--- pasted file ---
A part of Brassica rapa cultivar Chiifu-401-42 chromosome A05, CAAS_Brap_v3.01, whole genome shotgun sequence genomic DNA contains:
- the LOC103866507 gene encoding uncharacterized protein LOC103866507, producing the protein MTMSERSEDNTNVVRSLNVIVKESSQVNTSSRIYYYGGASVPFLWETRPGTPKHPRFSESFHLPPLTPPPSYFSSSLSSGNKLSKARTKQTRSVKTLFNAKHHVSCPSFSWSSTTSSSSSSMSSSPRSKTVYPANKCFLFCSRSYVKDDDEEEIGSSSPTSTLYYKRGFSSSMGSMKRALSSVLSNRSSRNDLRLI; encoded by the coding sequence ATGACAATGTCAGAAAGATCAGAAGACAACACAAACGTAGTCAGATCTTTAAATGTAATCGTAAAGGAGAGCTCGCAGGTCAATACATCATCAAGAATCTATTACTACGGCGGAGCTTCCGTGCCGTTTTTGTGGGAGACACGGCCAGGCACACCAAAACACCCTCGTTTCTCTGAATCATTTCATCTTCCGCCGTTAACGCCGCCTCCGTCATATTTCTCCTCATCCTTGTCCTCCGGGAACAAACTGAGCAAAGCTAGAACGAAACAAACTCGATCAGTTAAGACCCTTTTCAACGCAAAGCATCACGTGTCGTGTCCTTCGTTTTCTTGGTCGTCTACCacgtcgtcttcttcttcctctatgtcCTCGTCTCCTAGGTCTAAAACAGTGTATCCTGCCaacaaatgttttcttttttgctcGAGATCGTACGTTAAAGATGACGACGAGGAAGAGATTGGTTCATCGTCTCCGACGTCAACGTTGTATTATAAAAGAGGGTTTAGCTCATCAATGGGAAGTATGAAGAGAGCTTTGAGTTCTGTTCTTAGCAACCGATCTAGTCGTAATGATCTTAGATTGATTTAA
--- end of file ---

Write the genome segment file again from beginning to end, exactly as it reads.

A part of Brassica rapa cultivar Chiifu-401-42 chromosome A05, CAAS_Brap_v3.01, whole genome shotgun sequence genomic DNA contains:
- the LOC103866507 gene encoding uncharacterized protein LOC103866507, producing the protein MTMSERSEDNTNVVRSLNVIVKESSQVNTSSRIYYYGGASVPFLWETRPGTPKHPRFSESFHLPPLTPPPSYFSSSLSSGNKLSKARTKQTRSVKTLFNAKHHVSCPSFSWSSTTSSSSSSMSSSPRSKTVYPANKCFLFCSRSYVKDDDEEEIGSSSPTSTLYYKRGFSSSMGSMKRALSSVLSNRSSRNDLRLI; encoded by the coding sequence ATGACAATGTCAGAAAGATCAGAAGACAACACAAACGTAGTCAGATCTTTAAATGTAATCGTAAAGGAGAGCTCGCAGGTCAATACATCATCAAGAATCTATTACTACGGCGGAGCTTCCGTGCCGTTTTTGTGGGAGACACGGCCAGGCACACCAAAACACCCTCGTTTCTCTGAATCATTTCATCTTCCGCCGTTAACGCCGCCTCCGTCATATTTCTCCTCATCCTTGTCCTCCGGGAACAAACTGAGCAAAGCTAGAACGAAACAAACTCGATCAGTTAAGACCCTTTTCAACGCAAAGCATCACGTGTCGTGTCCTTCGTTTTCTTGGTCGTCTACCacgtcgtcttcttcttcctctatgtcCTCGTCTCCTAGGTCTAAAACAGTGTATCCTGCCaacaaatgttttcttttttgctcGAGATCGTACGTTAAAGATGACGACGAGGAAGAGATTGGTTCATCGTCTCCGACGTCAACGTTGTATTATAAAAGAGGGTTTAGCTCATCAATGGGAAGTATGAAGAGAGCTTTGAGTTCTGTTCTTAGCAACCGATCTAGTCGTAATGATCTTAGATTGATTTAA